It’s an irony that the same qualities which make dark ambient easy to approach for more casual listeners are also the same one which can create impasses when those same listeners want to dig deeper. Inviting and soothing drones and pulses can be a welcome invitation for those checking out dark ambient for the first time, but there can be difficulty in parsing differences in their use, or noticing how specific artists or records make slight changes or add subtle ticks to it. Die-hards can relish the opportunity to compare and contrast such intricacies, but that can produce a listening experience different from the all-encompassing sonic wash dark ambient promises, as the latest release from Alphaxone demonstrates.
Iran’s Mehdi Saleh’s prolific pace hasn’t prevented him from exploring differing aspects of dark ambient from release to release, and the touches of organic field recordings around the edges of Altered Dimensions create a softer initial impression than previous release Living In The Grayland. Time and texture are also meted out somewhat differently on Saleh’s latest. Opener “Distances” is built around pads repeatedly cycling overtop each other, with a minimalist, somewhat technoid influenced drum program marking measures before phasing out to a single, muffled drum stretching space between itself.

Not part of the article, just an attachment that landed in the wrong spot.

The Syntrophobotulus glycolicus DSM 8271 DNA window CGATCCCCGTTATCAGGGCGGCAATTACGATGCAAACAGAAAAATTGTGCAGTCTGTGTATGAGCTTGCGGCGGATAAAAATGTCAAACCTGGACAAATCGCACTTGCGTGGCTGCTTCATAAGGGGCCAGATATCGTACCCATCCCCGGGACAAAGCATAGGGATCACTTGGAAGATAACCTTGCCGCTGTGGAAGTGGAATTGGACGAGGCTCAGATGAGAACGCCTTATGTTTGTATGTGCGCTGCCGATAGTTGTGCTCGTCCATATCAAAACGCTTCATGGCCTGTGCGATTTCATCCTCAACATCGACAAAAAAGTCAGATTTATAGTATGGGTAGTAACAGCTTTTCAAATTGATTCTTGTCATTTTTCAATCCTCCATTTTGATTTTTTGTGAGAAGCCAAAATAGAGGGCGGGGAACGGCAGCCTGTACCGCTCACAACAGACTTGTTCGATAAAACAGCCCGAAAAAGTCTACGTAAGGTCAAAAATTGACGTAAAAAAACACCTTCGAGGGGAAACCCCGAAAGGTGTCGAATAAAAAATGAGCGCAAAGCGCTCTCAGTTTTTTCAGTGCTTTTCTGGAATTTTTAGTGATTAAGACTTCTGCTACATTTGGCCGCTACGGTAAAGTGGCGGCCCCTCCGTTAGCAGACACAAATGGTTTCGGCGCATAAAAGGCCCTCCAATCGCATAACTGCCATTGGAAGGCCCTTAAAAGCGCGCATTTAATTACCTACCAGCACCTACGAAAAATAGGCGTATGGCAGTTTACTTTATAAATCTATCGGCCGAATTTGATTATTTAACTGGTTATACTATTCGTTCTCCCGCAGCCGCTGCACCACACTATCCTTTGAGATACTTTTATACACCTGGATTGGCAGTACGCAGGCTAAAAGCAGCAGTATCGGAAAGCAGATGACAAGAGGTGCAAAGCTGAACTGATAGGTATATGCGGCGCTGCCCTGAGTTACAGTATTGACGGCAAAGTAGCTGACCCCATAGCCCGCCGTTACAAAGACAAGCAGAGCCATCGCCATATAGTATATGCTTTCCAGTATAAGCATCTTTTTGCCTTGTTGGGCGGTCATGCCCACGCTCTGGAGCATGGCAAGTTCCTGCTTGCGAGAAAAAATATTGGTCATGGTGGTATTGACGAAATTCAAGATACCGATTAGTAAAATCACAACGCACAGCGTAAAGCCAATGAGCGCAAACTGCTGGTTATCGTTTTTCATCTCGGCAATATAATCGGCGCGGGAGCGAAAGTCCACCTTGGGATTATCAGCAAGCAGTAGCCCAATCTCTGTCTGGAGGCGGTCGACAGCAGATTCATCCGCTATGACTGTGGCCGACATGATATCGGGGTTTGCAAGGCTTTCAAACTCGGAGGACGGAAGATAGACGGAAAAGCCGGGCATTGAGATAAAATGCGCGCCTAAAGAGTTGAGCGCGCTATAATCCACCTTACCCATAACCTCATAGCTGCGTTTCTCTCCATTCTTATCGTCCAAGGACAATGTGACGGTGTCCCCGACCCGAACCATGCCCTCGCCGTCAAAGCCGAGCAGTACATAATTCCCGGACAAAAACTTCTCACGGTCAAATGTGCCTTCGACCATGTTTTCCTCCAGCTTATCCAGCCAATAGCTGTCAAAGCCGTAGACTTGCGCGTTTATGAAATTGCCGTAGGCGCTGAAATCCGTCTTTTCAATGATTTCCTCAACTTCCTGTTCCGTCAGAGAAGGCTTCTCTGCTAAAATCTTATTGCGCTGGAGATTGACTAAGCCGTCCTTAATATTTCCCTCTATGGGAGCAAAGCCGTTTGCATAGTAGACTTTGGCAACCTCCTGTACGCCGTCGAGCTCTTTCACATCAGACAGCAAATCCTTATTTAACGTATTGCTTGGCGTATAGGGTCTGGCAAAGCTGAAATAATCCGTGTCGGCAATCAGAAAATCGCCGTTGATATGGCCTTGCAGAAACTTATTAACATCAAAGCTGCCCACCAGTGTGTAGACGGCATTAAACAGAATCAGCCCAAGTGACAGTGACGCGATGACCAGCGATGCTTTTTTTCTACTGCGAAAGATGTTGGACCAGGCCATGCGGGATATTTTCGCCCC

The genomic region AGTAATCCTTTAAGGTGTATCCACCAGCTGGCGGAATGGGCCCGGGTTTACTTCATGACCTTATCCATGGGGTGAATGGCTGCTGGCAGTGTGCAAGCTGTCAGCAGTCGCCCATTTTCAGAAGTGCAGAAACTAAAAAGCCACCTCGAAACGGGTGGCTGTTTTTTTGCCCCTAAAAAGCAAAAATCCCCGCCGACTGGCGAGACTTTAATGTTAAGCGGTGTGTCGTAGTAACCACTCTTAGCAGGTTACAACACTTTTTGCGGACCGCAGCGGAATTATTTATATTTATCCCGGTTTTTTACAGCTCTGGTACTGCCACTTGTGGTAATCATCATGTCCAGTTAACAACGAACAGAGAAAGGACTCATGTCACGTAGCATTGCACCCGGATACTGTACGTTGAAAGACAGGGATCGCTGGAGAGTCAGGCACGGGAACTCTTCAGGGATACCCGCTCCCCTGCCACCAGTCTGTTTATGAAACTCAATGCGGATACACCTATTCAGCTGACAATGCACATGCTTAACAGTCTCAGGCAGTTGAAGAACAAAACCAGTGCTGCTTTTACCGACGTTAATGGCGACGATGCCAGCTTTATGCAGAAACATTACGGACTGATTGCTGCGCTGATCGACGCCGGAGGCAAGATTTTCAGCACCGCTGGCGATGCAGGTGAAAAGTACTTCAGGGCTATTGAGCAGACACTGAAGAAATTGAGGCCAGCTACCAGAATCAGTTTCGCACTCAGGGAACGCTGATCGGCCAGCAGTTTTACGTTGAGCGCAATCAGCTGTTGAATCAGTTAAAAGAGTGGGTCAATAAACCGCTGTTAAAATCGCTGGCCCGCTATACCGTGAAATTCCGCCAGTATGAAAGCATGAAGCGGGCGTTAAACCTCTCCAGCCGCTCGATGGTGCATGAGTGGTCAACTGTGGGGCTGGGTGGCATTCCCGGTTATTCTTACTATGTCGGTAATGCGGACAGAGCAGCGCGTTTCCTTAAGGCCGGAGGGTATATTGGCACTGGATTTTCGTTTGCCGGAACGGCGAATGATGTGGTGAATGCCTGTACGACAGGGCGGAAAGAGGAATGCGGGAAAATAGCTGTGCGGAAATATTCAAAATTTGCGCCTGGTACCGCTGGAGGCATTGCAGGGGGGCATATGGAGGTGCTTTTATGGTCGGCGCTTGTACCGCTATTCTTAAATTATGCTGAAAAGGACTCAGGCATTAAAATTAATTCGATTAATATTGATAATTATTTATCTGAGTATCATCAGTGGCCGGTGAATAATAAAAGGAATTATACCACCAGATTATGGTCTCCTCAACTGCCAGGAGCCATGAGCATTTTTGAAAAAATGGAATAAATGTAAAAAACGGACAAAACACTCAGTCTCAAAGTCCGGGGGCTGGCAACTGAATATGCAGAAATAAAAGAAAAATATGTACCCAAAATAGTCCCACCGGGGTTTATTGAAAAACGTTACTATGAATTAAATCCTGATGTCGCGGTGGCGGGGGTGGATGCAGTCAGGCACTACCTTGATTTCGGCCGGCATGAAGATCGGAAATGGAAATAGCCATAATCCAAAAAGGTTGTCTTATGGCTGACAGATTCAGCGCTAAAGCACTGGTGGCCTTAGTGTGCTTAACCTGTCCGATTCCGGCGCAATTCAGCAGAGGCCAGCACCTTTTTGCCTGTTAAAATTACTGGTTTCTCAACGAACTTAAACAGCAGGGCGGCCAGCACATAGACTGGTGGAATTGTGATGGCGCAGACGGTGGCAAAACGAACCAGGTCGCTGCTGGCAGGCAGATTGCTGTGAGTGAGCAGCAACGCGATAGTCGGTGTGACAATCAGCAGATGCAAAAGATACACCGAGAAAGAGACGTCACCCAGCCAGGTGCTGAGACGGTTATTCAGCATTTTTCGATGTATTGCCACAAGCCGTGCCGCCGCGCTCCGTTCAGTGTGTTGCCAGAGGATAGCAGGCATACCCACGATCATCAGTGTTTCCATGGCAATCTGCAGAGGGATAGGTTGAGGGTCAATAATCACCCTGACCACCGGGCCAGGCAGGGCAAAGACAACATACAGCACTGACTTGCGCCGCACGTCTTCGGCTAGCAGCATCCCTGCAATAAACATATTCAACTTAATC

As the album progresses, however, it becomes increasingly difficult to flag these individual dynamics. Light creaks, croaks, and chirps laced into the back end of “Human Frequencies” require careful attention, as does the subtle opening up of the mix in the penultimate moments, almost as if the track is wholly transitioning over to the field recordings which might have provided it with samples. Things slowly shift into lower registers and slightly gloomier territory towards the second half of the record, but this is again a question of inches. Closer “From The Passages” seems to buoy back up from the depths right at the end, with finely filigreed sine waves that almost crackle with texture.
While not nearly as menacing as Living In The Grayland (which itself wasn’t nearly as antisocial as much of the genre), I wonder if Altered Dimensions signifies a trade-off Saleh’s made by playing his cards closer to his chest. An attention to detail indicative of the strength of his work is certainly present, but is so finely blended into larger strokes that it can be difficult to hold on to a sense of the whole while trying to locate them. One can see the trees, but not at the same time as the forest.